The Play

(Survey of Dramatic Literature)

Act 1 begins on a summer afternoon in a cottage garden near Haslemere, Surrey, not far from London. Vivie Warren, a middle-class, well-educated young woman, sits on a hammock reading and writing, with a pile of serious-looking books nearby. Praed, a friend of her mother, arrives and tells Vivie that her mother is coming down from London. Vivie hardly knows her mother, who lived abroad while the girl was sent away to school and college in England. Through the ensuing conversation, the audience learns of Vivie’s success in gaining a high mathematics degree at the University of Cambridge, and that she intends to use her expertise by securing employment in London, as either an actuary or an assistant to a barrister. Praed expresses regret that she appears not to have any romance or beauty in her life. She replies that she does not care for either.

Mrs. Warren arrives with her longtime companion, Sir George Crofts, a successful businessman. Immediately attracted to Vivie, Crofts asks Praed who her father is, but Praed does not know. Crofts is concerned that he may himself be her father. Young Frank Gardner, a charming but idle young man who is also keen on Vivie, joins the group and then sidles off to engage in some disrespectful banter with his clergyman father, the Rev. Samuel Gardner, a bustling, seemingly important man who is, however, incapable of winning anyone’s respect. It is revealed that Frank’s father was something of a rake in his youth and wrote some compromising letters to a woman; he warns Frank not to fall into the same trap. The act ends when the Rev. Gardner meets Mrs. Warren, who, to his great embarrassment, recalls him enthusiastically from days gone by.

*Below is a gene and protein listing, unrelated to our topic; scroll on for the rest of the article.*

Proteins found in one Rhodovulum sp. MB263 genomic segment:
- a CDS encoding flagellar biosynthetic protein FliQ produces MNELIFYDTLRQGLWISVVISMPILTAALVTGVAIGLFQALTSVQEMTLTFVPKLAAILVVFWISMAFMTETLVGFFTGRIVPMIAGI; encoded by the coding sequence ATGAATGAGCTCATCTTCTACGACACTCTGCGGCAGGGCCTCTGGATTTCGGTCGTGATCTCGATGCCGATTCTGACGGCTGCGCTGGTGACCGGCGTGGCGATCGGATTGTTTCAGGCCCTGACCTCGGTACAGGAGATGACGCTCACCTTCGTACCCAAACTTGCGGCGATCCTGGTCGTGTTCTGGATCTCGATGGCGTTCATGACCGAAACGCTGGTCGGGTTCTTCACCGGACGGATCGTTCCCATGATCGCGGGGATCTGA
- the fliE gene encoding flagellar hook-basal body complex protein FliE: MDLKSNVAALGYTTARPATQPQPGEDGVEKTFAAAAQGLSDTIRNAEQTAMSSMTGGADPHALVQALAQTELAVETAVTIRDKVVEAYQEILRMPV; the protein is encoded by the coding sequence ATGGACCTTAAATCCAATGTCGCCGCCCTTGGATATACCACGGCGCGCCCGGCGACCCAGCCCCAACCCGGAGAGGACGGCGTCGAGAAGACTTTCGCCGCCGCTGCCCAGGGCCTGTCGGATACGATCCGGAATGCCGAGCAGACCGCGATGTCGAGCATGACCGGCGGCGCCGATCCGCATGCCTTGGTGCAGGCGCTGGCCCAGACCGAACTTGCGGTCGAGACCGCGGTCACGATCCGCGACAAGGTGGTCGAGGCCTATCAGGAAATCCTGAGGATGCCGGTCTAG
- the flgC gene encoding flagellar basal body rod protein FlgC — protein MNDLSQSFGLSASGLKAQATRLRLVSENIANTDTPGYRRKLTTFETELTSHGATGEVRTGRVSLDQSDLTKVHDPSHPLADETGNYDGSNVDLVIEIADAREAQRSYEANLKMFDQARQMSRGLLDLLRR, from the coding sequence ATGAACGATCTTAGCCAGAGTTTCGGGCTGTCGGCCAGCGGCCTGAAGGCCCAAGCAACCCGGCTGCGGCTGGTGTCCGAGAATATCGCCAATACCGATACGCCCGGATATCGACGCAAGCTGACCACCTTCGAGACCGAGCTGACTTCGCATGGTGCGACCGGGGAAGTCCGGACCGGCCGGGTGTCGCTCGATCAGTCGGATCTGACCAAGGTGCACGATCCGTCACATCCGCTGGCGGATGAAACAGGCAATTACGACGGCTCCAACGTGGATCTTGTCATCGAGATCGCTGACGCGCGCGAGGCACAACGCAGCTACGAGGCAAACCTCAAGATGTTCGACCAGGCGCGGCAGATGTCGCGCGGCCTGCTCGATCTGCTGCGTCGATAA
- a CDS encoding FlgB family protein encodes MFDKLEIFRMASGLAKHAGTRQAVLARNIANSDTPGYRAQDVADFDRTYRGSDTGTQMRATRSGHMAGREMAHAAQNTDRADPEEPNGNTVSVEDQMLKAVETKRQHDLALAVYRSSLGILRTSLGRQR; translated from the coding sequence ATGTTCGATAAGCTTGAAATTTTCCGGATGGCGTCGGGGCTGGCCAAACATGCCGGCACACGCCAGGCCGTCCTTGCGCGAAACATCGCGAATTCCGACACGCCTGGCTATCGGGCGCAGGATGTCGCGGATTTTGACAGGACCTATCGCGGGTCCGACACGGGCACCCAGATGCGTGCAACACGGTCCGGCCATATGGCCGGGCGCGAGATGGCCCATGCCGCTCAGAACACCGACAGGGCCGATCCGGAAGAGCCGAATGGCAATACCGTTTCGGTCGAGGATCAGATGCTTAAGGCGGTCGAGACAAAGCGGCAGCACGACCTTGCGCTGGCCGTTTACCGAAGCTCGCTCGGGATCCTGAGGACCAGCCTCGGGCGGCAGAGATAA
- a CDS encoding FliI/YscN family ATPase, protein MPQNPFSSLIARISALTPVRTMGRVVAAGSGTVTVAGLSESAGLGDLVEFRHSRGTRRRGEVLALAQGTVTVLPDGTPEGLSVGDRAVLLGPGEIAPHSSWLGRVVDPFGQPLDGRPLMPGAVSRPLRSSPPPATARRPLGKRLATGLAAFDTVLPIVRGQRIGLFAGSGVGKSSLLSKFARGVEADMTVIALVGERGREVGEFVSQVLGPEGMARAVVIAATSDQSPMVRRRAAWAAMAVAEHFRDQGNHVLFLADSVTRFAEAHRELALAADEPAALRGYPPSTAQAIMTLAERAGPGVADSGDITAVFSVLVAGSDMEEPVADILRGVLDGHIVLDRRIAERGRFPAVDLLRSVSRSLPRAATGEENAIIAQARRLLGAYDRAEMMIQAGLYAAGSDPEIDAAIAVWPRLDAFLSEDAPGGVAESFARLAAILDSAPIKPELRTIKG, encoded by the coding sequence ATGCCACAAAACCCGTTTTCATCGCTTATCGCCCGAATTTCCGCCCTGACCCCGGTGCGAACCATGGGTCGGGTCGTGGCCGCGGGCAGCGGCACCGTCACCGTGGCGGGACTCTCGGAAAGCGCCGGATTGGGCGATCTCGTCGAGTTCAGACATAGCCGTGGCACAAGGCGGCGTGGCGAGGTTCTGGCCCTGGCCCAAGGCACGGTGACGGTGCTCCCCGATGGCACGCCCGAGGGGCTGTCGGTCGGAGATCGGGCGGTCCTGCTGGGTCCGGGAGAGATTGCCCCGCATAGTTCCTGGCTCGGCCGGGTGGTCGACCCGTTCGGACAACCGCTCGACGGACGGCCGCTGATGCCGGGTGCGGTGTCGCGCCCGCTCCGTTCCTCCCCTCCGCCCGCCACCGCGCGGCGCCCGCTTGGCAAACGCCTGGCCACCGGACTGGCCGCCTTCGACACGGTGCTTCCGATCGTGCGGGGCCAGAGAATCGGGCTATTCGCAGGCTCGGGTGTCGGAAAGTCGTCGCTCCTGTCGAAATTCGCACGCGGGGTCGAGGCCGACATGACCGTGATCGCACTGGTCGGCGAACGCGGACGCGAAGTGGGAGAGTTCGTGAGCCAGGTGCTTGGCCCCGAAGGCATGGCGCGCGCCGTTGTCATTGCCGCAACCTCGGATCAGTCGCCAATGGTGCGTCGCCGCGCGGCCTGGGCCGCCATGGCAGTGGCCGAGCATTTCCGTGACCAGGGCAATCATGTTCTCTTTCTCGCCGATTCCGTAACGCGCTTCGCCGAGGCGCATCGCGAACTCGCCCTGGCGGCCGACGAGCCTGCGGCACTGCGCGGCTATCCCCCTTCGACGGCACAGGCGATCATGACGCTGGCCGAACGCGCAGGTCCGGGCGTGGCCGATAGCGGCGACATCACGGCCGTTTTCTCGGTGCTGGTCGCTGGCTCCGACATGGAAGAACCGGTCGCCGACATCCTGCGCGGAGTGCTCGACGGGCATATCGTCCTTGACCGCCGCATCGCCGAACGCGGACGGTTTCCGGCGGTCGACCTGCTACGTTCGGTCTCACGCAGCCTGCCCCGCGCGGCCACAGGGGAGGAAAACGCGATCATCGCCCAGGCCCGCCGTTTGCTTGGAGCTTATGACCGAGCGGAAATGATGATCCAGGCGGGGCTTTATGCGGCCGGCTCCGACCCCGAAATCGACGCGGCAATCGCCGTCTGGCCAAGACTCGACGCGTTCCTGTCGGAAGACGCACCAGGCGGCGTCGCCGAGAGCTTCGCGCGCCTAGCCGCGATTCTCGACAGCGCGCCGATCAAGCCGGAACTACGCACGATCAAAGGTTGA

Act 2 begins that evening in the cottage. There is a dispute over Frank’s wish to marry Vivie, which is opposed by his father (partly because he fears that he may be her father) and by Crofts. Mrs. Warren rebukes Crofts for his interest in Vivie and rules out Frank’s suit when she discovers that he has no money. Frank, however, is undaunted by her refusal. The climax of the act is a long discussion between Mrs. Warren and her daughter. Vivie declares her intention of earning her own living, but she wants to know about her mother’s occupation and who her father is. Mrs. Warren denies that her father is Crofts, but in a manner that does not reassure Vivie. Vivie’s attitude is dispassionate and indifferent, refusing to acknowledge her mother’s authority over her....

(The entire section is 1008 words.)